There are 3,256 lakes with a surface area of six acres or more
in Illinois and more than 87,000 ponds. In addition to being valuable
recreational and ecological resources, these waterbodies serve
as potable, industrial and agricultural water supplies; as cooling
water sources; and as flood control structures.
Lakes serve as traps for materials generated within their watersheds.
The trapped material generally impairs water quality and may severely
impact beneficial uses and significantly shorten the life of the
lake. Suspended and deposited sediments can affect certain lake
uses. Excessive aquatic macrophyte (plant) growth and/or algal
blooms often result from the addition of nutrients such as nitrogen
and phosphorus. An overabundance of plant life may tend to limit
recreational and public water supply usage. Lakes may also collect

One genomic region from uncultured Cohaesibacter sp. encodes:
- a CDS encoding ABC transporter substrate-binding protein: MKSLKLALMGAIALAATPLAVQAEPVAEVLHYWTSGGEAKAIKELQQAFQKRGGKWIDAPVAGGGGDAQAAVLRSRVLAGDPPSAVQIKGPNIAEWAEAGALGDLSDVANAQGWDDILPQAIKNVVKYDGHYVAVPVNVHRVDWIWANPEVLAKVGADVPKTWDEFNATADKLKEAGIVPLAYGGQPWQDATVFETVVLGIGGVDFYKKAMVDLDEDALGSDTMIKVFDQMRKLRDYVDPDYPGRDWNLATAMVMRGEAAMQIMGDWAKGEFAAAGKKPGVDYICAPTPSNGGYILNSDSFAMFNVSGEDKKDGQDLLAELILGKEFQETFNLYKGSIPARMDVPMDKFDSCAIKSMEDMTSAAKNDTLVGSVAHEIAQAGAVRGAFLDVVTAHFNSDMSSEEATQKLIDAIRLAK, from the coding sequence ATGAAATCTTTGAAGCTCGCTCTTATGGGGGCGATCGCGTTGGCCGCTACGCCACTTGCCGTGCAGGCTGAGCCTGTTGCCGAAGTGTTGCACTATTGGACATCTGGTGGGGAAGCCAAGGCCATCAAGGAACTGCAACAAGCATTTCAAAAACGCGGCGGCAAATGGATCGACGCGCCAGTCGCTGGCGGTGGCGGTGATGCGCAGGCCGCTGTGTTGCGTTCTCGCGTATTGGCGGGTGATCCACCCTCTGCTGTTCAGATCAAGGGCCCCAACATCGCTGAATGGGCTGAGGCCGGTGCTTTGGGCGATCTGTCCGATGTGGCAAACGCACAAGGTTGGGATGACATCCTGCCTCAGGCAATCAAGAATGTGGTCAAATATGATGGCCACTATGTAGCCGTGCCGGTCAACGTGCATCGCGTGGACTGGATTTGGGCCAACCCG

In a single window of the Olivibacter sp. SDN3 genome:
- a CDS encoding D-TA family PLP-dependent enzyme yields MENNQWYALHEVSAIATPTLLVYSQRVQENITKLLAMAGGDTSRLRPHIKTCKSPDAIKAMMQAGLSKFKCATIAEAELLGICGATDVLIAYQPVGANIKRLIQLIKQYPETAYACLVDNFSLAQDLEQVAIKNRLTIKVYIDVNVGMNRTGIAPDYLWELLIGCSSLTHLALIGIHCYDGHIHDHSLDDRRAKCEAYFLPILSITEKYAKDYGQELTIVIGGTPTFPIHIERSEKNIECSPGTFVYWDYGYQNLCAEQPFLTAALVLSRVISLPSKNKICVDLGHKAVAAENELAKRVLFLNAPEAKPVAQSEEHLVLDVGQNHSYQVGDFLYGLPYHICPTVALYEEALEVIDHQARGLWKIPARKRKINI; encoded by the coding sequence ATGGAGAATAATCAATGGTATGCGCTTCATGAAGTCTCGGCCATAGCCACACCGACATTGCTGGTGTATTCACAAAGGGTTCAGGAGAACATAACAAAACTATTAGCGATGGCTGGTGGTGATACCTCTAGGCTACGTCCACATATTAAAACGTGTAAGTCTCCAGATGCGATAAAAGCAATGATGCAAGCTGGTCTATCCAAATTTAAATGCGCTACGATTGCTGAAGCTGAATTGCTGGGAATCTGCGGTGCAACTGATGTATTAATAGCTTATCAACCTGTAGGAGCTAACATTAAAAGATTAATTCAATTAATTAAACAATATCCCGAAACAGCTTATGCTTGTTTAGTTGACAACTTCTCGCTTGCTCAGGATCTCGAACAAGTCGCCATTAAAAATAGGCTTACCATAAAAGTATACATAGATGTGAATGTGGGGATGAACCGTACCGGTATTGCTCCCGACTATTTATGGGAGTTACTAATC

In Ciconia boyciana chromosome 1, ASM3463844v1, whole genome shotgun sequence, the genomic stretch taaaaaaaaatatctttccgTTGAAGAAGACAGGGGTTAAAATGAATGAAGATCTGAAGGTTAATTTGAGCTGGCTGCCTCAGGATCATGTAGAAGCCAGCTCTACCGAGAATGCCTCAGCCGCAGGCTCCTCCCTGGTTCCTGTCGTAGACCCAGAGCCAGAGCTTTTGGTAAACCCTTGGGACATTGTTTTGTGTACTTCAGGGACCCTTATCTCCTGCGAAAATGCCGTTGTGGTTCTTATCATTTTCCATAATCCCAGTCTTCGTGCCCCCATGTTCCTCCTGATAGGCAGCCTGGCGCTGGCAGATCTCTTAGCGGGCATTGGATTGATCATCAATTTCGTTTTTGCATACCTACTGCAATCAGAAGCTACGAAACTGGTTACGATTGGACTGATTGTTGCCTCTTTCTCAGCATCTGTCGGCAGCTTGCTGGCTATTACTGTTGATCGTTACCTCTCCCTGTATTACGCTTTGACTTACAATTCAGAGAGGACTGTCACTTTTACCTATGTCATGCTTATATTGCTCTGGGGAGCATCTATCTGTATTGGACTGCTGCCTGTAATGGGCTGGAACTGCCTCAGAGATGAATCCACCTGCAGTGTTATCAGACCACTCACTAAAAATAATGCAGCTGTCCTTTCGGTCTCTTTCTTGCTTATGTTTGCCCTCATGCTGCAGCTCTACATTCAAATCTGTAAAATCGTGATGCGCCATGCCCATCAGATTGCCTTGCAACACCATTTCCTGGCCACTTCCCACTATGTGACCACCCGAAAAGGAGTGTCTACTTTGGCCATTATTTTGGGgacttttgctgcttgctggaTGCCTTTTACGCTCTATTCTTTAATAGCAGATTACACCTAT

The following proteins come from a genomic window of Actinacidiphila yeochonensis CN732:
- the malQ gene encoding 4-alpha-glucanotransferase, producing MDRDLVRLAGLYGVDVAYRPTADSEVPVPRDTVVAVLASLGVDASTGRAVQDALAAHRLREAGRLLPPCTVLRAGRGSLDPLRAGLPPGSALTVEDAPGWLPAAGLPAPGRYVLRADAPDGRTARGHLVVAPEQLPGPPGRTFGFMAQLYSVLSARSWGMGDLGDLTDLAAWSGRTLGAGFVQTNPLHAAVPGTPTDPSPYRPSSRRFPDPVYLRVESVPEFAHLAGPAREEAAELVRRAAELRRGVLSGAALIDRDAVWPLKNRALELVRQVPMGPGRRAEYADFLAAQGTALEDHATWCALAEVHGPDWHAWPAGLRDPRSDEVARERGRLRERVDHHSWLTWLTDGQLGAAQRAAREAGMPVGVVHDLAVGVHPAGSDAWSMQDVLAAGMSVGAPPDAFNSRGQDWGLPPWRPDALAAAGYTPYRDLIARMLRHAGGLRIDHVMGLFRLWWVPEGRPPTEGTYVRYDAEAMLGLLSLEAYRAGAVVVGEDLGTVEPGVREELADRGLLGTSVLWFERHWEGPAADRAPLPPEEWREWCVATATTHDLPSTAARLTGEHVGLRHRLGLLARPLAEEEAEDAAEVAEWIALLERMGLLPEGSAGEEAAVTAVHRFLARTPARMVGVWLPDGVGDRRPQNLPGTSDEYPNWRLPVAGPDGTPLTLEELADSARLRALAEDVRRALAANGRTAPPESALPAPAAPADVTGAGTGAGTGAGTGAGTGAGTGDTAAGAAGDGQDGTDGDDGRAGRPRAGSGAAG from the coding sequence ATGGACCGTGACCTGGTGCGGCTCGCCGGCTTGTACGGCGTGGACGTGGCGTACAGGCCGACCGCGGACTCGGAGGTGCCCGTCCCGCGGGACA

heavy metal and organic contamination from urban, industrial, and
agricultural sources. Dissolved oxygen deficiencies may limit biological
habitat or result in taste and odor problems for public water supplies.
Lakes are important resources that will continue to
provide beneficial uses only if certain protective and educational
steps are taken. In recognition of this need, in 1981, the Illinois
Environmental Protection Agency established the Volunteer Lake Monitoring
Program (VLMP). The program provides a service to the Agency by harnessing
the time and talent of citizen volunteers to help gather fundamental
information on more Illinois’ inland lakes than could otherwise
be possible with existing staff. This program also serves its volunteers
and the general public by opening a path for citizen involvement
with the environment and providing environmental education and outreach
opportunities for Illinois citizens to learn about lake ecosystems.
This program also serves as a cost-effective method for gathering
fundamental information on inland lakes, which ultimately leads to
making better lake management decisions.